Becca L
50%
50%
Becca L,
User Rank: Author
7/8/2013 | 7:20:38 PM
re: Where is the Innovation in Trading Technology?
Productivity boosting technology seems to be lagging behind traders' expectations to deliver. As you mention, sales traders are largely trained to go go go, and the available time to make decisions is always going down. We have to wonder, with new innovations, will traders use their freed-up time to better examine their trades, or use it to make more decisions with a similar degree of inefficiencies?
IvySchmerken
50%
50%
IvySchmerken,
User Rank: Author
7/3/2013 | 6:17:18 PM
re: Where is the Innovation in Trading Technology?
How will thousands of algos be tested/vetted to ensure safe interactions? Do you offer a backtesting process? Or are you saying that algos will evolve, survive or die through the process of natural selection?
JaredB432
50%
50%
JaredB432,
User Rank: Apprentice
7/2/2013 | 11:18:47 PM
re: Where is the Innovation in Trading Technology?
Hi MedicalQuack, we believe we are truly innovating in the financial space and are bringing more strength to the markets through diversity. Bad things happen when a large billion dollar fund (E.g. Knight) has a single rogue algorithm. A community of thousands on QuantConnect brings enormous diversity which evolution shows is more resilient. -- Jared, Founder @ QuantConnect
Medicalquack
50%
50%
Medicalquack,
User Rank: Apprentice
7/2/2013 | 6:14:09 PM
re: Where is the Innovation in Trading Technology?
I saw this on Twitter from physicist Dr. Sean Gourley about "Quant Connect" and the question posed, will anyone be able to just dump algorithms out on the markets? Might be a good question and how safe is this? Quant trading and cloud computing?

https://www.quantconnect.com/
More Commentary
OptionsCity To Launch Customizable Trading Experience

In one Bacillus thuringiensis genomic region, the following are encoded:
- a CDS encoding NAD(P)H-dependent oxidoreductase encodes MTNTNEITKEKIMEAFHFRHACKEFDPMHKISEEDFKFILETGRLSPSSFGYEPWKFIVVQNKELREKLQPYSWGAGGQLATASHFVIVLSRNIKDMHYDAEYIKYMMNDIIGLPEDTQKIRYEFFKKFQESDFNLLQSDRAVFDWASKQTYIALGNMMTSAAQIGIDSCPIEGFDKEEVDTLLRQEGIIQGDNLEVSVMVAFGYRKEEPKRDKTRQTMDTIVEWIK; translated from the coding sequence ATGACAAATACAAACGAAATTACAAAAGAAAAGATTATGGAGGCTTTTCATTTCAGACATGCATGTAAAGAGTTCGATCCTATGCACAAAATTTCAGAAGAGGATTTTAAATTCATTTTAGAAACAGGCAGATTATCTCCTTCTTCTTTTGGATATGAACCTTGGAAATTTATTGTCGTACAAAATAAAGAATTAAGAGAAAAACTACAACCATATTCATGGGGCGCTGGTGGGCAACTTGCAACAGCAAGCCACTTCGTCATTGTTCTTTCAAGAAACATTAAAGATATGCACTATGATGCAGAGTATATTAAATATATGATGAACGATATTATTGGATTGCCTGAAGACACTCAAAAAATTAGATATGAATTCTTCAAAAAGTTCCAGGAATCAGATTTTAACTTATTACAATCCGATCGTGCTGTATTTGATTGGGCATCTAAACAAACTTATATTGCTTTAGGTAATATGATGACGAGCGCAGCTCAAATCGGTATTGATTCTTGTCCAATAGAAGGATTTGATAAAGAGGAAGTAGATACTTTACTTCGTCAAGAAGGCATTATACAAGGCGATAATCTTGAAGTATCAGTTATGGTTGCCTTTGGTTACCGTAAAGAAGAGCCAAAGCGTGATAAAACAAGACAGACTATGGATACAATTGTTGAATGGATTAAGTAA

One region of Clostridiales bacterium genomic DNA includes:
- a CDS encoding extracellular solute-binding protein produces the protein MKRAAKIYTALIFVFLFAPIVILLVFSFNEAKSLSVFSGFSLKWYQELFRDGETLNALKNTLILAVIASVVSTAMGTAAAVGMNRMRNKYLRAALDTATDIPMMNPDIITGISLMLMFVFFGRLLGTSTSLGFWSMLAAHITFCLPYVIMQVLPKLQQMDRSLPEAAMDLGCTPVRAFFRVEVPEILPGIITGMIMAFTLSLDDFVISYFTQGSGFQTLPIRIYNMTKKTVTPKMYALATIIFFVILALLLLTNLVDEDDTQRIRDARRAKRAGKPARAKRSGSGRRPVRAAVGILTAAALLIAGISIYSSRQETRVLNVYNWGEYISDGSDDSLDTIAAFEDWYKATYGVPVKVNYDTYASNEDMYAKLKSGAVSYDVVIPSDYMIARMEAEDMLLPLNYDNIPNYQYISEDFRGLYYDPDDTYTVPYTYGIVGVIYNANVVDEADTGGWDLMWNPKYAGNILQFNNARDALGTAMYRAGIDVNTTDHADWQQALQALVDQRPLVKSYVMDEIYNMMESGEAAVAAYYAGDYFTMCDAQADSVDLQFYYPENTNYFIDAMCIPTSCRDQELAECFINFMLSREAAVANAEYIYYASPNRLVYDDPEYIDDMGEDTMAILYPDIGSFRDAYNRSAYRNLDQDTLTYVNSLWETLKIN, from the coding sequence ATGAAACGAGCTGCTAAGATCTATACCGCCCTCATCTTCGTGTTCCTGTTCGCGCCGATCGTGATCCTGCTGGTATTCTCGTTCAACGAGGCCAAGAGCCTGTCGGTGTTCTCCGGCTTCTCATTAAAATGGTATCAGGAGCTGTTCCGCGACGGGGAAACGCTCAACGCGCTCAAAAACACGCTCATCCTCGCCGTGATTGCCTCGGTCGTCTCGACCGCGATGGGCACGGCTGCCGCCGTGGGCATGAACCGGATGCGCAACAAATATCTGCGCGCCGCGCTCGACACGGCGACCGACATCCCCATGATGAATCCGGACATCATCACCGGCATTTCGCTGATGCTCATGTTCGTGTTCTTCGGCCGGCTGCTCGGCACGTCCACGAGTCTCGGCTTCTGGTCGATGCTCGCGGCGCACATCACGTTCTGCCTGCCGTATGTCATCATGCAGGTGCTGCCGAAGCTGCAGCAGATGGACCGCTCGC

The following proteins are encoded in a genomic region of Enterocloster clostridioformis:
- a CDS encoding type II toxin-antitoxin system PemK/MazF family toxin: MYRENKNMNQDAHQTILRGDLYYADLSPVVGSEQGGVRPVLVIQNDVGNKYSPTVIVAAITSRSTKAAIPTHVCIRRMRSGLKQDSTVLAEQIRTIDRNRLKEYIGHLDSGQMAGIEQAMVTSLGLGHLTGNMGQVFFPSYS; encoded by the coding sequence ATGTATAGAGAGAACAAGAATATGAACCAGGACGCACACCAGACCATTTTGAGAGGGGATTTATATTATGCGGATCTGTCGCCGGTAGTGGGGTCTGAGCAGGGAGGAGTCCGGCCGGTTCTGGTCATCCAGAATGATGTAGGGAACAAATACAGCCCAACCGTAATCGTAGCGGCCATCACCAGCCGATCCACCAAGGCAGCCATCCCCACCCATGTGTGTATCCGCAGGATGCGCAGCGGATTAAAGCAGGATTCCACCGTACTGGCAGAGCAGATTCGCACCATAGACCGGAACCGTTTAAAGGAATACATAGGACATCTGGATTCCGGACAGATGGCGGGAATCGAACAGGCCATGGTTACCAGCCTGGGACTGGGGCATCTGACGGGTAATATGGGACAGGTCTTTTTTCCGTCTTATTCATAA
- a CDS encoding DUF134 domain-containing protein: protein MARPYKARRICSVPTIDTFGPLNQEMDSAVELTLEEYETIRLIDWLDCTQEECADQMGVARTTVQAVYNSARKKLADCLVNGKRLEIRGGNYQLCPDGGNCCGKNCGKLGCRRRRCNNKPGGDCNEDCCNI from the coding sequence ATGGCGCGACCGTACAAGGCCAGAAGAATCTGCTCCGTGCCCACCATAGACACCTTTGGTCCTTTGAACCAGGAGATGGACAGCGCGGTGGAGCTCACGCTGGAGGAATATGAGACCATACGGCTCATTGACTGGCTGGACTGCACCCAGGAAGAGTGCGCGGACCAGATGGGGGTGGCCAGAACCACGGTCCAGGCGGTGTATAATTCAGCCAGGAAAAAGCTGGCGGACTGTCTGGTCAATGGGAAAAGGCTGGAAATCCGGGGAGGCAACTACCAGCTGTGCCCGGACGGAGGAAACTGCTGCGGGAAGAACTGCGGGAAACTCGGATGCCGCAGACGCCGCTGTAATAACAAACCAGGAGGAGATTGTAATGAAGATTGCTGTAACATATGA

The Metro Now platform breaks tools down into downloadable build or buy widgets for faster deployment and a more customized trading style.
US T+2: All Thatís Left Is the Execution
T+2 settlement is right around the corner for the US. What will it take to get from where the industry is now to implementation?
Is There a Watson in Your Financial Future?
How artificial intelligence might affect financial services.
Survey Shows an Urgency to Automate the Back Office
Confluence reports numbers are trending up across the board when discussing the need to automate back-office processes.
7 Pillars of Market Surveillance 2.0
Compliance officers are facing flash crashes, insider trading, market manipulation, and more. Here are seven market surveillance and risk management steps that will help compliance officers sleep better at night.
Register for Wall Street & Technology Newsletters
White Papers
Current Issue
Wall Street & Technology - Elite 8, October 2014
The in-depth profiles of this year's Elite 8 honorees focus on leadership, talent recruitment, big data, analytics, mobile, and more.
Video
Exclusive: Inside the GETCO Execution Services Trading Floor
Exclusive: Inside the GETCO Execution Services Trading Floor
Advanced Trading takes you on an exclusive tour of the New York trading floor of GETCO Execution Services, the solutions arm of GETCO.